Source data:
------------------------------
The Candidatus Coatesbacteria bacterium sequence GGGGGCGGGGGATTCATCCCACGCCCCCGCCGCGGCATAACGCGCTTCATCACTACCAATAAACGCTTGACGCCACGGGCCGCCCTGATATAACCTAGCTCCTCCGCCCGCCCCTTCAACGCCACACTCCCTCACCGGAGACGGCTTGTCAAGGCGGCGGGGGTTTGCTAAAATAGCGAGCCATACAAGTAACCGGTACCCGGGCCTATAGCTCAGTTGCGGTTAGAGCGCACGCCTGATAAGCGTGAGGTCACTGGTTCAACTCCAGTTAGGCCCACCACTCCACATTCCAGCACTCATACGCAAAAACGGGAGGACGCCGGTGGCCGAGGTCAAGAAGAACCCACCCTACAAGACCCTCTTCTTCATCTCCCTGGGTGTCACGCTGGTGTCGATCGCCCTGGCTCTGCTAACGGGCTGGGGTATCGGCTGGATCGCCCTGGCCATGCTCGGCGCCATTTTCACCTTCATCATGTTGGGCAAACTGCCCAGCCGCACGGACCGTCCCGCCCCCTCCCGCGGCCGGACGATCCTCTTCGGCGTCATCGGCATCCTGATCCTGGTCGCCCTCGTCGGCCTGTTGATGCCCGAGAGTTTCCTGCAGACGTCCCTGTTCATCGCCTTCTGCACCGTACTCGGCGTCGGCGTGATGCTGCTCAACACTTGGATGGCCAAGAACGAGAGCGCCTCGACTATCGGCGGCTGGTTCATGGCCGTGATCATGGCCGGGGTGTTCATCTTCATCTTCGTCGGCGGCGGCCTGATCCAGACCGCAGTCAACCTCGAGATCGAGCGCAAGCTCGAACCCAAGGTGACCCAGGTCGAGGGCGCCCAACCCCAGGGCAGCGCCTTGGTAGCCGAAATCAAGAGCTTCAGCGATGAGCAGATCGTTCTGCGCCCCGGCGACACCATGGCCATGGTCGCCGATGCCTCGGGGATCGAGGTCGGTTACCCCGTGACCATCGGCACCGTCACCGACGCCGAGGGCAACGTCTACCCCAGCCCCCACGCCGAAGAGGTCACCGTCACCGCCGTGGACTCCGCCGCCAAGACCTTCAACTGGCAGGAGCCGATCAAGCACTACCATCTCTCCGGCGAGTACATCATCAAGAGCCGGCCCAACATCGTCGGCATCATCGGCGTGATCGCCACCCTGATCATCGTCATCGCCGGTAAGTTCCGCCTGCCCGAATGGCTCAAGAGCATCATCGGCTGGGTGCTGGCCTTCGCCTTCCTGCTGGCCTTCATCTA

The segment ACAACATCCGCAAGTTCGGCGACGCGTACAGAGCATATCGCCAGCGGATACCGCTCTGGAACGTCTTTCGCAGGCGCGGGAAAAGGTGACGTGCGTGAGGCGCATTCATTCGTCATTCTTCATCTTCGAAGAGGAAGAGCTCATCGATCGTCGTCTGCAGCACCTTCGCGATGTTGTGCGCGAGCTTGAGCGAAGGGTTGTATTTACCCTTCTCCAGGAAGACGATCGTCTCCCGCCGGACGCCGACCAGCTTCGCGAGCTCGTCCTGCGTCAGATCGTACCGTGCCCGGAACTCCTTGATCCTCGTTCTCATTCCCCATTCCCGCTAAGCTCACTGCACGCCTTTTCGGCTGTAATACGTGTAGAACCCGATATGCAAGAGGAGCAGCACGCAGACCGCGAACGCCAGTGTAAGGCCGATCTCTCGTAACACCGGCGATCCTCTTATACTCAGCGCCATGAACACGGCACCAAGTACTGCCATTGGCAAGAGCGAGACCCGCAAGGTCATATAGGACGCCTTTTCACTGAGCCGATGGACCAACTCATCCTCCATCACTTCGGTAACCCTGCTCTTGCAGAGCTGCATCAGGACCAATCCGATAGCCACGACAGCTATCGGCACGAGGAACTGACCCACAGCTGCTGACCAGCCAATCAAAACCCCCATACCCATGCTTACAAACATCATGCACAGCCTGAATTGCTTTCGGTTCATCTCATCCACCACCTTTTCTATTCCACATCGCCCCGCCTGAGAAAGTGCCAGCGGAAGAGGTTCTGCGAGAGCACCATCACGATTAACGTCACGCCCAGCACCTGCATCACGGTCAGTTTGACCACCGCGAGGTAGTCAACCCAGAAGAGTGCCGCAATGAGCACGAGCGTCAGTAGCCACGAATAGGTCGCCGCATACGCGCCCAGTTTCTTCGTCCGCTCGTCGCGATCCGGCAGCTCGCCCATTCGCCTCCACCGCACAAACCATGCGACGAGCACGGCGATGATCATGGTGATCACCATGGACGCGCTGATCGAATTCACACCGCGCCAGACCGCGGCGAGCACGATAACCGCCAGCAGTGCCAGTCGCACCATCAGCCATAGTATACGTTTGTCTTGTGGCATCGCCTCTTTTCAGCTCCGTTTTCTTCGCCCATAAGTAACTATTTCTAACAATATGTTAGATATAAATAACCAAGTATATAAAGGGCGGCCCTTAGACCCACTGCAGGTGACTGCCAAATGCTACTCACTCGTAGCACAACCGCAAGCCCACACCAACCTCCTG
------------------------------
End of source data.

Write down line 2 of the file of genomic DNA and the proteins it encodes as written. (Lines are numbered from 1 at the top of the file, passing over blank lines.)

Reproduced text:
The segment ACAACATCCGCAAGTTCGGCGACGCGTACAGAGCATATCGCCAGCGGATACCGCTCTGGAACGTCTTTCGCAGGCGCGGGAAAAGGTGACGTGCGTGAGGCGCATTCATTCGTCATTCTTCATCTTCGAAGAGGAAGAGCTCATCGATCGTCGTCTGCAGCACCTTCGCGATGTTGTGCGCGAGCTTGAGCGAAGGGTTGTATTTACCCTTCTCCAGGAAGACGATCGTCTCCCGCCGGACGCCGACCAGCTTCGCGAGCTCGTCCTGCGTCAGATCGTACCGTGCCCGGAACTCCTTGATCCTCGTTCTCATTCCCCATTCCCGCTAAGCTCACTGCACGCCTTTTCGGCTGTAATACGTGTAGAACCCGATATGCAAGAGGAGCAGCACGCAGACCGCGAACGCCAGTGTAAGGCCGATCTCTCGTAACACCGGCGATCCTCTTATACTCAGCGCCATGAACACGGCACCAAGTACTGCCATTGGCAAGAGCGAGACCCGCAAGGTCATATAGGACGCCTTTTCACTGAGCCGATGGACCAACTCATCCTCCATCACTTCGGTAACCCTGCTCTTGCAGAGCTGCATCAGGACCAATCCGATAGCCACGACAGCTATCGGCACGAGGAACTGACCCACAGCTGCTGACCAGCCAATCAAAACCCCCATACCCATGCTTACAAACATCATGCACAGCCTGAATTGCTTTCGGTTCATCTCATCCACCACCTTTTCTATTCCACATCGCCCCGCCTGAGAAAGTGCCAGCGGAAGAGGTTCTGCGAGAGCACCATCACGATTAACGTCACGCCCAGCACCTGCATCACGGTCAGTTTGACCACCGCGAGGTAGTCAACCCAGAAGAGTGCCGCAATGAGCACGAGCGTCAGTAGCCACGAATAGGTCGCCGCATACGCGCCCAGTTTCTTCGTCCGCTCGTCGCGATCCGGCAGCTCGCCCATTCGCCTCCACCGCACAAACCATGCGACGAGCACGGCGATGATCATGGTGATCACCATGGACGCGCTGATCGAATTCACACCGCGCCAGACCGCGGCGAGCACGATAACCGCCAGCAGTGCCAGTCGCACCATCAGCCATAGTATACGTTTGTCTTGTGGCATCGCCTCTTTTCAGCTCCGTTTTCTTCGCCCATAAGTAACTATTTCTAACAATATGTTAGATATAAATAACCAAGTATATAAAGGGCGGCCCTTAGACCCACTGCAGGTGACTGCCAAATGCTACTCACTCGTAGCACAACCGCAAGCCCACACCAACCTCCTG